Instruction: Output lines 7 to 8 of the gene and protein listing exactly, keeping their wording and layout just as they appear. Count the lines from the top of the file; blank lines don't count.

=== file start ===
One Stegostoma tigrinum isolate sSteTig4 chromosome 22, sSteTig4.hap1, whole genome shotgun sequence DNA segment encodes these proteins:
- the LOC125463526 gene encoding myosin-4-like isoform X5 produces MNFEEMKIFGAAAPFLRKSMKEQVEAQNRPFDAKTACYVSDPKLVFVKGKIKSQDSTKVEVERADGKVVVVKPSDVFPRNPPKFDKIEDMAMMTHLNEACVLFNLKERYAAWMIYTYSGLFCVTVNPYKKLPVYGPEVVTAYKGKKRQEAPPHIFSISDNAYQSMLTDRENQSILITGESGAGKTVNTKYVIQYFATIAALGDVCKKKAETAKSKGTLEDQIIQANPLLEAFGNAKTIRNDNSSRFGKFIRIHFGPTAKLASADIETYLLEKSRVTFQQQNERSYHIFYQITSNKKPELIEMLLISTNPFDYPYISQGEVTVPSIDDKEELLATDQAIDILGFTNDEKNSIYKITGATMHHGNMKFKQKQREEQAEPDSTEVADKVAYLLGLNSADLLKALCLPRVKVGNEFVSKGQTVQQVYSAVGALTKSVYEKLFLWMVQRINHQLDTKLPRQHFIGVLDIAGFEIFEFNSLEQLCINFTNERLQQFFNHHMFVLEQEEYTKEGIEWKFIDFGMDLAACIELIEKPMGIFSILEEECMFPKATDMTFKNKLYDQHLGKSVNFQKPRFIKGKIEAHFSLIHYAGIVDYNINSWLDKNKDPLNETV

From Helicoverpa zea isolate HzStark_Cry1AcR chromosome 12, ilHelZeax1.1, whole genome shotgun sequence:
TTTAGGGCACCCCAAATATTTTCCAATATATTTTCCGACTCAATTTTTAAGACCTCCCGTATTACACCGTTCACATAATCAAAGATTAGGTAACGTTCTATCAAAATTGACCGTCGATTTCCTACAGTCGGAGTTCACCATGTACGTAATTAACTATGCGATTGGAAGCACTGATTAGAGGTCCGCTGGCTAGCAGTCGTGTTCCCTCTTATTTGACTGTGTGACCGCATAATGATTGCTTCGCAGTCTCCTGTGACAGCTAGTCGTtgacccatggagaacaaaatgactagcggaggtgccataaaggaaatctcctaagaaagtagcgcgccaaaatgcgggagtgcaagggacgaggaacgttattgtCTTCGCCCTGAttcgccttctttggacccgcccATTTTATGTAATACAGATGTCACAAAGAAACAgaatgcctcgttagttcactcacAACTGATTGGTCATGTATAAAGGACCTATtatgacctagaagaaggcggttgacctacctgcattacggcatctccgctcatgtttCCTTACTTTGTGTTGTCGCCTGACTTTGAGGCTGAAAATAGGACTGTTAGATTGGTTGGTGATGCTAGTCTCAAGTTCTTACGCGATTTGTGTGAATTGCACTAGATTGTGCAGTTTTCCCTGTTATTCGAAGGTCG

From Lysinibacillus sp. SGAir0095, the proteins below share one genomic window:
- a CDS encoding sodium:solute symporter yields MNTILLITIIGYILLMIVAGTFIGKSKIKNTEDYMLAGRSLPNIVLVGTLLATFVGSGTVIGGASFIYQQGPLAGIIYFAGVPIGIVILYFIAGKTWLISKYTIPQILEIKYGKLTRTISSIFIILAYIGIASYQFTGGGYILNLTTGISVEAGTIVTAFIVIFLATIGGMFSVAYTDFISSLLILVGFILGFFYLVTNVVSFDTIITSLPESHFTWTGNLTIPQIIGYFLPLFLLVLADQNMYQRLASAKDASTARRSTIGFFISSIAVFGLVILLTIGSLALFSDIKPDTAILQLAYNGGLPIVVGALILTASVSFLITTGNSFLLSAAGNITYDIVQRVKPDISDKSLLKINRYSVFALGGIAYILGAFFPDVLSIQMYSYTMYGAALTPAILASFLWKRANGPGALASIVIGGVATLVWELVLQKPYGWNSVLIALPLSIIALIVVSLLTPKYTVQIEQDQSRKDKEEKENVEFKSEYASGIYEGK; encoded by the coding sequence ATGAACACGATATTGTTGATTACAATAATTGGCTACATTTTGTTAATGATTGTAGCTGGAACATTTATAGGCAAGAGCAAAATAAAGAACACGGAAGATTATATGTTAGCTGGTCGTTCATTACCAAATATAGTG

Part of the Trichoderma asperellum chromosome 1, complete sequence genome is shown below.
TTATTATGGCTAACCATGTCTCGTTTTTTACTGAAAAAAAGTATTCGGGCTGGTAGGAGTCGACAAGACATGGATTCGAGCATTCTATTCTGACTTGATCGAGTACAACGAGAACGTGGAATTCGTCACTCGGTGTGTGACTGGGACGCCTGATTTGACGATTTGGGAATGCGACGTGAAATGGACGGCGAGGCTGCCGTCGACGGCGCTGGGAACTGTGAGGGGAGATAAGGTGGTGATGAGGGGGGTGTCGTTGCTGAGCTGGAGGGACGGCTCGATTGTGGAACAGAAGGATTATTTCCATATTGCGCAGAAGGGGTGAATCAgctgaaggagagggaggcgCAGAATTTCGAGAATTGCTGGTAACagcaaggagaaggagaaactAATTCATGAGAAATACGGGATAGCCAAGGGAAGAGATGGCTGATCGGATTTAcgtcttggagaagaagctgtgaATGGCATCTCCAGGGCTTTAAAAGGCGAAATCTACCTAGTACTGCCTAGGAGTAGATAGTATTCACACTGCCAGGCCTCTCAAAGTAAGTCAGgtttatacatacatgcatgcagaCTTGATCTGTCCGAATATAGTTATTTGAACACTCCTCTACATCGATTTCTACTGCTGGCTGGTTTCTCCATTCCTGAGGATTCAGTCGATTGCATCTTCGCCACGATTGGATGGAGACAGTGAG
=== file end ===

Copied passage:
Part of the Trichoderma asperellum chromosome 1, complete sequence genome is shown below.
TTATTATGGCTAACCATGTCTCGTTTTTTACTGAAAAAAAGTATTCGGGCTGGTAGGAGTCGACAAGACATGGATTCGAGCATTCTATTCTGACTTGATCGAGTACAACGAGAACGTGGAATTCGTCACTCGGTGTGTGACTGGGACGCCTGATTTGACGATTTGGGAATGCGACGTGAAATGGACGGCGAGGCTGCCGTCGACGGCGCTGGGAACTGTGAGGGGAGATAAGGTGGTGATGAGGGGGGTGTCGTTGCTGAGCTGGAGGGACGGCTCGATTGTGGAACAGAAGGATTATTTCCATATTGCGCAGAAGGGGTGAATCAgctgaaggagagggaggcgCAGAATTTCGAGAATTGCTGGTAACagcaaggagaaggagaaactAATTCATGAGAAATACGGGATAGCCAAGGGAAGAGATGGCTGATCGGATTTAcgtcttggagaagaagctgtgaATGGCATCTCCAGGGCTTTAAAAGGCGAAATCTACCTAGTACTGCCTAGGAGTAGATAGTATTCACACTGCCAGGCCTCTCAAAGTAAGTCAGgtttatacatacatgcatgcagaCTTGATCTGTCCGAATATAGTTATTTGAACACTCCTCTACATCGATTTCTACTGCTGGCTGGTTTCTCCATTCCTGAGGATTCAGTCGATTGCATCTTCGCCACGATTGGATGGAGACAGTGAG